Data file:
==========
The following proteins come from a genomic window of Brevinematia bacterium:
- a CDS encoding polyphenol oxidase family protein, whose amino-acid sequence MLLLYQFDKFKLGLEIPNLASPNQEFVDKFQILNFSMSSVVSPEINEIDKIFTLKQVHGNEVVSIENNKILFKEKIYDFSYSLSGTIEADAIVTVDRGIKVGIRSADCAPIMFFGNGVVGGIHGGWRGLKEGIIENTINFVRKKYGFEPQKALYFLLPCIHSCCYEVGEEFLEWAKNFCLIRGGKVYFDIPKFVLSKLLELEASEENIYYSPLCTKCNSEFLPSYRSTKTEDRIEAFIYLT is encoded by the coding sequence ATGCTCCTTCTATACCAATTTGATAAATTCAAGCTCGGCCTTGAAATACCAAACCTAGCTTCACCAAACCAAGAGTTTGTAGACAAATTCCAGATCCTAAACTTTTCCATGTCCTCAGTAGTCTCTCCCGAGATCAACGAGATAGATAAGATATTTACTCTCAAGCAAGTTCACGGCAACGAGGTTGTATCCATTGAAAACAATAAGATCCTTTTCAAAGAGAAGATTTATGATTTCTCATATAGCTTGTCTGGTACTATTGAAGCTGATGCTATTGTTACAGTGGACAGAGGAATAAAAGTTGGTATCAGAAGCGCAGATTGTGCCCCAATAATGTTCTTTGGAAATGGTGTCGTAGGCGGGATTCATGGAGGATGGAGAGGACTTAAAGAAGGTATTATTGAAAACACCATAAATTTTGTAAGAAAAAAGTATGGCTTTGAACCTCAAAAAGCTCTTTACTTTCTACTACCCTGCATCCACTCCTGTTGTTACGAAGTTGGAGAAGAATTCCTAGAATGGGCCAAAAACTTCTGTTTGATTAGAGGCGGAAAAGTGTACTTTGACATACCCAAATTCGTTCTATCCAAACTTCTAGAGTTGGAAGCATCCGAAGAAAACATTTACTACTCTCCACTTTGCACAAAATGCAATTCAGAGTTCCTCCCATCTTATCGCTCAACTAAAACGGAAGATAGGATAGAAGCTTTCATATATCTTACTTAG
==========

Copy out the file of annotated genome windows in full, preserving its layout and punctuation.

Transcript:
The following proteins come from a genomic window of Brevinematia bacterium:
- a CDS encoding polyphenol oxidase family protein, whose amino-acid sequence MLLLYQFDKFKLGLEIPNLASPNQEFVDKFQILNFSMSSVVSPEINEIDKIFTLKQVHGNEVVSIENNKILFKEKIYDFSYSLSGTIEADAIVTVDRGIKVGIRSADCAPIMFFGNGVVGGIHGGWRGLKEGIIENTINFVRKKYGFEPQKALYFLLPCIHSCCYEVGEEFLEWAKNFCLIRGGKVYFDIPKFVLSKLLELEASEENIYYSPLCTKCNSEFLPSYRSTKTEDRIEAFIYLT is encoded by the coding sequence ATGCTCCTTCTATACCAATTTGATAAATTCAAGCTCGGCCTTGAAATACCAAACCTAGCTTCACCAAACCAAGAGTTTGTAGACAAATTCCAGATCCTAAACTTTTCCATGTCCTCAGTAGTCTCTCCCGAGATCAACGAGATAGATAAGATATTTACTCTCAAGCAAGTTCACGGCAACGAGGTTGTATCCATTGAAAACAATAAGATCCTTTTCAAAGAGAAGATTTATGATTTCTCATATAGCTTGTCTGGTACTATTGAAGCTGATGCTATTGTTACAGTGGACAGAGGAATAAAAGTTGGTATCAGAAGCGCAGATTGTGCCCCAATAATGTTCTTTGGAAATGGTGTCGTAGGCGGGATTCATGGAGGATGGAGAGGACTTAAAGAAGGTATTATTGAAAACACCATAAATTTTGTAAGAAAAAAGTATGGCTTTGAACCTCAAAAAGCTCTTTACTTTCTACTACCCTGCATCCACTCCTGTTGTTACGAAGTTGGAGAAGAATTCCTAGAATGGGCCAAAAACTTCTGTTTGATTAGAGGCGGAAAAGTGTACTTTGACATACCCAAATTCGTTCTATCCAAACTTCTAGAGTTGGAAGCATCCGAAGAAAACATTTACTACTCTCCACTTTGCACAAAATGCAATTCAGAGTTCCTCCCATCTTATCGCTCAACTAAAACGGAAGATAGGATAGAAGCTTTCATATATCTTACTTAG